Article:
‘Twenty-four Hours in the Life of a Woman’ by Stefan Zweig


Fiction – paperback; Pushkin Press; 100 pages; 2003. Translated from the German by Anthea Bell.

Stefan Zweig, an Austrian-born author who died in an apparent double suicide pact with his wife in 1942, is one of those authors that bloggers champion — and with good reason. He writes beautifully framed stories, often about thwarted passion, and this novella, first published in 1927, is typical of his ability to get inside a woman’s head.

A scandal in a small hotel

The story begins in a small hotel on the French riviera, where holiday-makers from across Europe are staying, “ten years before the war”. The guests are scandalised when Madame Henriette, a married French woman, runs off with a younger man, leaving her wealthy husband and two daughters behind, seemingly on a passion-fuelled whim.

This scandalous event acts as a catalyst for another guest, Mrs C, a distinguished 67-year-old woman from England, to recall a similar incident from her past. She decides to unburden herself to our narrator, a nameless man, because she realises he will have a sympathetic ear.

She comes to this conclusion because she heard him defend Madame Henriette in a rather heated dinner party conversation. He said it was highly probable for a woman in a “tedious, disappointing marriage” to want to “take some decisive action” and that he thought it “more honorable for a woman to follow her instincts freely and passionately than to betray her husband in his own arms, with her eyes closed, as so many did”.

A compelling confession

Mrs C obviously appreciates this non-judgemental — and refreshing — take on a woman’s desire and invites our narrator to her hotel room, where she tells him, in great detail, about a day that changed her life some 24 years earlier. It is her confession which forms the substance of this strangely mesmerising book.

In her early 40s, freshly widowed and no longer having to care for her two adult sons who had left home, she takes a solo trip to Monte Carlo. In the casino she spots a handsome young man whom she is compelled to help when he runs from the venue distraught, having lost all of his money, and collapses on a park bench.

Over the course of the next 24 hours she finds herself bewitched by this troubled Polish aristocrat and decides she would give up everything to be with him despite his crippling gambling addiction. Her confession is heart-breaking and, in typical Zweig style, it is recounted with great sensitivity, understanding and compassion.

Impulsive action

Twenty-four Hours in the Life of a Woman reveals how acting on an impulse — whether it be motivated by passion, as per Madame Henriette and Mrs C, or desire for riches, as per the gambling addict — can have far-reaching and life-changing consequences. For a woman in the early 1900s this was especially so: respectability was at stake.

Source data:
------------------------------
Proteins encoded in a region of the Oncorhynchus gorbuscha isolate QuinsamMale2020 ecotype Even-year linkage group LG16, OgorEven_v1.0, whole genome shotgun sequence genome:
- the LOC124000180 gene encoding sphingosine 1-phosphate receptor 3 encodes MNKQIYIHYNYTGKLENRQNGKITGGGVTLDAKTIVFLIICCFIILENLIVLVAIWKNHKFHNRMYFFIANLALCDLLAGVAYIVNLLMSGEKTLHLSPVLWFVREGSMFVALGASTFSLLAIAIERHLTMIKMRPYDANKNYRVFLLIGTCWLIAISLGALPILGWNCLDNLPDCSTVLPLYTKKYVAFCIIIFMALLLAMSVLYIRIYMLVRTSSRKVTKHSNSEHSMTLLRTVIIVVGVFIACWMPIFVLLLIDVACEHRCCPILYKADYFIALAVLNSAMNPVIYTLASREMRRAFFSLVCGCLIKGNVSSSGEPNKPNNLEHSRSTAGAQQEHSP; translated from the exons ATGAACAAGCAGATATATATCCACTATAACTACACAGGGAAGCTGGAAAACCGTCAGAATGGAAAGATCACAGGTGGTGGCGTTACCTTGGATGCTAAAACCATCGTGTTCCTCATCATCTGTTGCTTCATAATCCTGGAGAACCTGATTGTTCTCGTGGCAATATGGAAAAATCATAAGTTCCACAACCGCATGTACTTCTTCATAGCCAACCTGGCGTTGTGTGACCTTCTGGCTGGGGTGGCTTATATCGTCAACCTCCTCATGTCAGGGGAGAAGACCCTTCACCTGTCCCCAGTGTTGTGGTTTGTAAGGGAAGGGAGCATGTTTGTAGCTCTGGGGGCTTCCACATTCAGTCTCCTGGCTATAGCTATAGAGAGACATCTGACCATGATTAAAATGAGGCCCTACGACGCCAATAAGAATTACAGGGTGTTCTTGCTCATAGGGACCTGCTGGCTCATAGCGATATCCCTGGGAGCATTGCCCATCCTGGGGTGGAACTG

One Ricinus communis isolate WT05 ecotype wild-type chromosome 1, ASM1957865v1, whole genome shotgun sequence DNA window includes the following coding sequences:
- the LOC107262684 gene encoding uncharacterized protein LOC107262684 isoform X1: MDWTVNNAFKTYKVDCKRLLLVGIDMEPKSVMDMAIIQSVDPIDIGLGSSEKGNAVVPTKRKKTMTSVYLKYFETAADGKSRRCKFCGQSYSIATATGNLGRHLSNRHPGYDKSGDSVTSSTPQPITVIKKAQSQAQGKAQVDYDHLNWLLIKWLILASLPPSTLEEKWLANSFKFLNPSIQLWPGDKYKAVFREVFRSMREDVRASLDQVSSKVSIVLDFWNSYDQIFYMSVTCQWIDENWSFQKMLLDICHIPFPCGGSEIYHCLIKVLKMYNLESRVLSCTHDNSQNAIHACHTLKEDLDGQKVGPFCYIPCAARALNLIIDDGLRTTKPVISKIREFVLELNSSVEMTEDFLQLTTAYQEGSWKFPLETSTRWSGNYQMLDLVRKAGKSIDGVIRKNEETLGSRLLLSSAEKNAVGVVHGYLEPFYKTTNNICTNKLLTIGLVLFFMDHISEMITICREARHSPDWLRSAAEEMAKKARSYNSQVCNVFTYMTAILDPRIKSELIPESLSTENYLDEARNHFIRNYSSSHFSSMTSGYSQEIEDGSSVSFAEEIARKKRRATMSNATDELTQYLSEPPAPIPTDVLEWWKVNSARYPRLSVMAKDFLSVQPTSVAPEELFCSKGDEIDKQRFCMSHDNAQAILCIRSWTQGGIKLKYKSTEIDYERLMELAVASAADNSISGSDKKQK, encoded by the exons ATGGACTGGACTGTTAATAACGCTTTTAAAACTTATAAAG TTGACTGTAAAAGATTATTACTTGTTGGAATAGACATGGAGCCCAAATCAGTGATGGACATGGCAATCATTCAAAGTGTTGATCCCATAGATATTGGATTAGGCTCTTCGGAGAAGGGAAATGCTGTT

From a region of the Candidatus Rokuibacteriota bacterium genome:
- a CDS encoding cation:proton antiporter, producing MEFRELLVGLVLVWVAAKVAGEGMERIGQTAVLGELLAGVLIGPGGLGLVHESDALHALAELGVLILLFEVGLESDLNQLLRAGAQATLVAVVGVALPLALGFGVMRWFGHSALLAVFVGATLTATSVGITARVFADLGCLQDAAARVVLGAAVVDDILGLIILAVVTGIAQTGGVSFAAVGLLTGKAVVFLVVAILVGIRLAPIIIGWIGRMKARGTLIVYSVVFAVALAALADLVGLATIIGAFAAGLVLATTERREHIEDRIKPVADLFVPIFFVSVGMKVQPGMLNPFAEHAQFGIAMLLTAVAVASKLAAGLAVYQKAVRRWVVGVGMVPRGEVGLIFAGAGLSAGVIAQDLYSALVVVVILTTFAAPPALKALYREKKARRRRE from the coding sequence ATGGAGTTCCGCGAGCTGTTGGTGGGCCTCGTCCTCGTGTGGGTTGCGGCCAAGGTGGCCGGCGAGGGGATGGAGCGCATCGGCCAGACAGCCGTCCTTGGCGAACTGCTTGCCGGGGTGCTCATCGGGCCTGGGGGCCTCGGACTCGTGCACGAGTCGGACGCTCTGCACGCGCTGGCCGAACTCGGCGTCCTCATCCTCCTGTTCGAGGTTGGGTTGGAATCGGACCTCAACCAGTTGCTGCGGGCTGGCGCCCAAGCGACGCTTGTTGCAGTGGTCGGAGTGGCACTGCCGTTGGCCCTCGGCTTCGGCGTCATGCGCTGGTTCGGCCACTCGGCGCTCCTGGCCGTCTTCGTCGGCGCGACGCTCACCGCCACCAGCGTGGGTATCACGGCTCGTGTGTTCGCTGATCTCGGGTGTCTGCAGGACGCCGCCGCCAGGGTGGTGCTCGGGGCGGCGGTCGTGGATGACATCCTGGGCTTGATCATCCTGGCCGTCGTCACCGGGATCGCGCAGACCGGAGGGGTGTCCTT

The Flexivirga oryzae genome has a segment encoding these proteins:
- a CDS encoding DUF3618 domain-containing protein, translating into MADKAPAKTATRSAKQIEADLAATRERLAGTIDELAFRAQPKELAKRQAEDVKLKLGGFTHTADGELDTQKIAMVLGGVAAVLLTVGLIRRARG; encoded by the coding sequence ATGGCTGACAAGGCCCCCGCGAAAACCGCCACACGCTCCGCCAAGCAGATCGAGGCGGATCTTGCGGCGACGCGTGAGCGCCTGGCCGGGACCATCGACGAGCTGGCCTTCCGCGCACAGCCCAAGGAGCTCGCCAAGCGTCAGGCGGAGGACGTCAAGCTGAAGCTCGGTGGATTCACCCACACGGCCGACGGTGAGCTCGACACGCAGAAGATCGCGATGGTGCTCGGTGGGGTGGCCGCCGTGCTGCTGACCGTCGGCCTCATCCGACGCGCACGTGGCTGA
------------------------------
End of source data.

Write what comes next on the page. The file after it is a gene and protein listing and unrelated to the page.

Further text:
But, it could also be argued, that for men from powerful families, throwing your money out the window had similar ramifications.

In this short tale about obsession, compulsion and following your heart, Zweig delivers an incredibly powerful read.

13 thoughts on “‘Twenty-four Hours in the Life of a Woman’ by Stefan Zweig

  1. I don’t think there’s any novel I’ve read from Zweig which HASN’T delivered ‘an incredibly powerful read’. That said I’ve still a few to tick off. The guy is jaw-droppingly amazing though, isn’t he?


  2. Have you read this one, Rob? This is only my second Zweig but I’m delighted to know that there are dozens more to discover — even better that my library seems to have several in stock!


  3. For some reason it reminds me of a Gatsby style novel which I would be delighted to read. The review isn’t half bad either:) Nice one, Kim.


  4. I’ve not read enough Fitzgerald to compare them, but I do think Zweig is unashamedly European. His prose is quite old fashioned in a way, filled with long sentences and lots of sub-clauses, but he really knows and understands human nature and gets to the heart of what makes people tick. And what’s more, this story is just 100 pages and can be read in a couple of hours.


  5. I haven’t read from either country extensively, but I’ve not had much luck with German/Austrian authors in the past… for whatever reason, I’ve had a hard time connecting with their writing (could be an issue on the translator’s part, of course), but this review definitely piqued my interest! The premise definitely appeals and sounds like something I would enjoy, so I’ll have to keep an eye out for this author! Wonderful review!


  6. This seems like his usual style ,I ve read couple of Zweigs and like the other commenter said I ve always found his writing powerful and subtle at same time ,all the best stu


  7. I am still yet to read any Zweig and I am not sure why I have resisted. There was a real blogger love in with him about a year or two ago and it both made me very interested, but the sudden rush of love put me off too because I didn’t want anyone thinking I was just going with the trend (can you tell I over thought it?). This review has made me want to try him again, I am hoping I can get this at the library.
    I also must read more Pushkin Press books.


  8. I think everyone went a little bit mad over ‘The Post Office Girl’ didn’t they? That was certainly the first time my attention had been drawn towards Zwieg. I actually have that book in the queue but am yet to read it.
    I borrowed this one from the library — was delighted to discover they have quite a few Pushkin Press titles.


  9. I’ve just been given a Stefan Zweig by one of my french students (it’s been translated into French so it’s a very slow read) but I’m intigued and will have to find an english translation. Great to read about him here, love your list of translated fiction!


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